JUNE 7, 2018 – If a Jewish philanthropy Hall of Fame were ever established on the North Shore, then one of the first couples inducted would be Arlene and Mike Goodstein. The Goodsteins, who have lived here for 45 years, were key contributors to the construction of the Jewish Community Center of the North Shore and the original Hillel day school, now known as the Epstein Hillel School. They also helped create an endowment for the former Temple Israel in Swampscott, and contributed to numerous other Jewish organizations. The couple lives in Swampscott and has two children and two grandchildren. Their son Mark and his wife Sherri live in Newton and have two daughters, Elizabeth and Samantha; their daughter Shari and her husband, Robert Munro, live in Marblehead.
Arlene, you grew up in Malden. Can you tell us about your upbringing?
I grew up in an Orthodox home, and I loved every minute of it. We really kept kosher, and I felt very special and different. I grew up on Harvard Street, outside of Suffolk Square. It was a mixed neighborhood – there was a lot of anti-Semitism. Everyone called me Aushie, my Yiddish name. My father, Maurice Kendell, owned gas stations. I grew up in a giving home. That’s the Jewish way. My father never refused anyone. My father died when he was 44; I was 15. At the shiva, many people came to our house to pay off their debts. My mother never knew these men that my father gave money to. I said kaddish for my father at the shul. My friends, Arthur and Ralph Epstein, used to go with me to say kaddish for their father.
Mike, you grew up in Fitchburg and your father was from Jerusalem?
Yes. It was the early 1940s, and anti-Semitism was rampant; I would come home many days bloodied from school. And then I went to private high school, and it ended. My father was born in Jerusalem, came to Fitchburg, and was chief financial officer and treasurer of the Independent Lock Company. He was religious, and was president of many Jewish organizations: the local Federation, Israel Bonds, B’nai Brith, and the synagogue. He helped build the new synagogue in Fitchburg.
Arlene, why did you and Mike decide to move to the North Shore?
I was a teacher in Framingham and we had two small children and lived in Newton. My older sister, Honey Schloss, and her family lived in Marblehead, and my lifelong friend, Carol Rainer lived there. I loved the ocean. It was the best thing we ever did.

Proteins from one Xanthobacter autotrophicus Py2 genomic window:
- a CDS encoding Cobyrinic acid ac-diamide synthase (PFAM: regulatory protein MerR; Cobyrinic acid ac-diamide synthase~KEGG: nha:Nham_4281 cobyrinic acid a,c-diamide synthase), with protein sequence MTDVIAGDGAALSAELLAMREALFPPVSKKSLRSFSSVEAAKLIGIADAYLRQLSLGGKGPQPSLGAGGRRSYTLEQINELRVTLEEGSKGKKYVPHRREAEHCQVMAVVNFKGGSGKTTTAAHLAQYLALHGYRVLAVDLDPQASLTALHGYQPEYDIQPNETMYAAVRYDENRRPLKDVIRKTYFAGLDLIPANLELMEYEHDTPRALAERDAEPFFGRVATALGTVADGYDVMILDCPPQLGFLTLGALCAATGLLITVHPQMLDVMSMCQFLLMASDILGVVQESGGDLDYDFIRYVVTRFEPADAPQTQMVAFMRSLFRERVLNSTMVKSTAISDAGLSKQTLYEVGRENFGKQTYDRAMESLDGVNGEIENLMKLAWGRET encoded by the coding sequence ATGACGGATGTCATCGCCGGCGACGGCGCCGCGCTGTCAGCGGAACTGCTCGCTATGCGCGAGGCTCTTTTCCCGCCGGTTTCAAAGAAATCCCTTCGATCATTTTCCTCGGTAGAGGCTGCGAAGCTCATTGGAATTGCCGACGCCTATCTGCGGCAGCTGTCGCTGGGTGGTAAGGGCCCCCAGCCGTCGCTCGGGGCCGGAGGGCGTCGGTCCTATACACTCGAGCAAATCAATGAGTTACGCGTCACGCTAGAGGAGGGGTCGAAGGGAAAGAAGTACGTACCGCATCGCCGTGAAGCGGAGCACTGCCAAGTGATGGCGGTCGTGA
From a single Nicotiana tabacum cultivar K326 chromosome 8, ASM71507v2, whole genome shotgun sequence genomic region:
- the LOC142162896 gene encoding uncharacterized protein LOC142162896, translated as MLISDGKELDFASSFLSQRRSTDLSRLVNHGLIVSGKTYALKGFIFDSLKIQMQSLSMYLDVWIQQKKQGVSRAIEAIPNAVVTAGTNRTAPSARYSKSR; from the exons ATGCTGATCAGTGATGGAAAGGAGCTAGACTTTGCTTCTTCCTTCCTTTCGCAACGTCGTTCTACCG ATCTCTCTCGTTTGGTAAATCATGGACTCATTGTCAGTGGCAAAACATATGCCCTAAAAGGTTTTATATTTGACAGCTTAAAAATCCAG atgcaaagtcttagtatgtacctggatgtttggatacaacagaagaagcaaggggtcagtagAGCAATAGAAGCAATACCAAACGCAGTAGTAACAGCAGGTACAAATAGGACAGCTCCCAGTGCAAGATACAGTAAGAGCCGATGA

Mike, what made you want to get involved in charitable giving?
I ran a stock brokerage firm in Boston, Josephthal & Co. But I always remembered seeing my dad going out at night to Jewish organizations and meetings and helping out fellow Jews. First, I became part of the JCC in Fitchburg, I became active in that. When I came to the North Shore I continued. My father, Eli Goodstein – whose name is on the building at Hillel – gave scholarships to Brandeis, Hebrew University in Jerusalem, and other places. I always felt good about giving; it was just natural.
You helped raise funds to build the JCC in Marblehead?
Yes. I raised more than half the money for the JCC. I took a week off from work, and went door to door to raise money with Sam Stahl. I was treasurer of the center. I believed in the JCC because it was a place where Jewish kids could get together and socialize.
You were also involved with the local Jewish Federation, and Temple Israel.
I was past president of Temple Israel and helped raise $1 million for an endowment there. When you went to Federation meetings or fundraisers, we were all one person. It wasn’t a question of what we were going to give. We all had the same feeling of Judaism, of Israel, and our community. People came first.
Arlene, you also held senior leadership positions with North Shore Jewish organizations.
I was campaign chairwoman of the Women’s Division of the Jewish Federation of the North Shore and then I became its president for a few years. I was also president of the North Shore Chapter of ORT, and vice president of the Temple Israel Sisterhood. It was very rewarding, and I met wonderful people. For ORT, we raised money to train people to have a career in Israel. I loved to raise money for Israel. I thank God for the people there. They’re so strong and courageous.
Mike, how did you get involved with Hillel?
My father retired and moved to Swampscott in the 1980s, and he became close friends with Bennett Solomon, who ran Hillel. Hillel was overflowing with students and had no place to put them. They were in the old Temple Israel and I was president of the temple. I suggested, along with my father, that our family should build a building for Hillel. We raised 80 percent of the building’s cost at a meeting at my home in one night. My father was the major contributor; the building was named after him. My brother, Gerry Goodstein, and I supported my father in this venture. It was exciting. I did it because my father was so involved with Hillel, and I wanted Hillel to have a building, and I also believed in educating Jewish kids the right way. The building is called the Eli and Mollie Goodstein Building.
Arlene, you also created a garden next to Hillel.
That’s right. The garden is named after my parents. It’s called the Sally & Maurice Kendell Gardens. I created it along with my sisters, Honey Schloss and Harriet Kendell-Kessler.
Arlene, what advice would you give to Jewish couples that are starting a family?
If you want to bring up your children as Jews, you have to live it in your home.
What’s your advice, Mike, to young Jewish families?
Become involved in a temple, have your children go to Hebrew School, and become part of the Jewish community. That’s the only way children will know what Judaism means – and it helps the parents also. If they’re not feeling strongly about being a Jew, sending kids to Hebrew School and belonging to a temple will give them a stronger feeling about Judaism, and the Jewish community.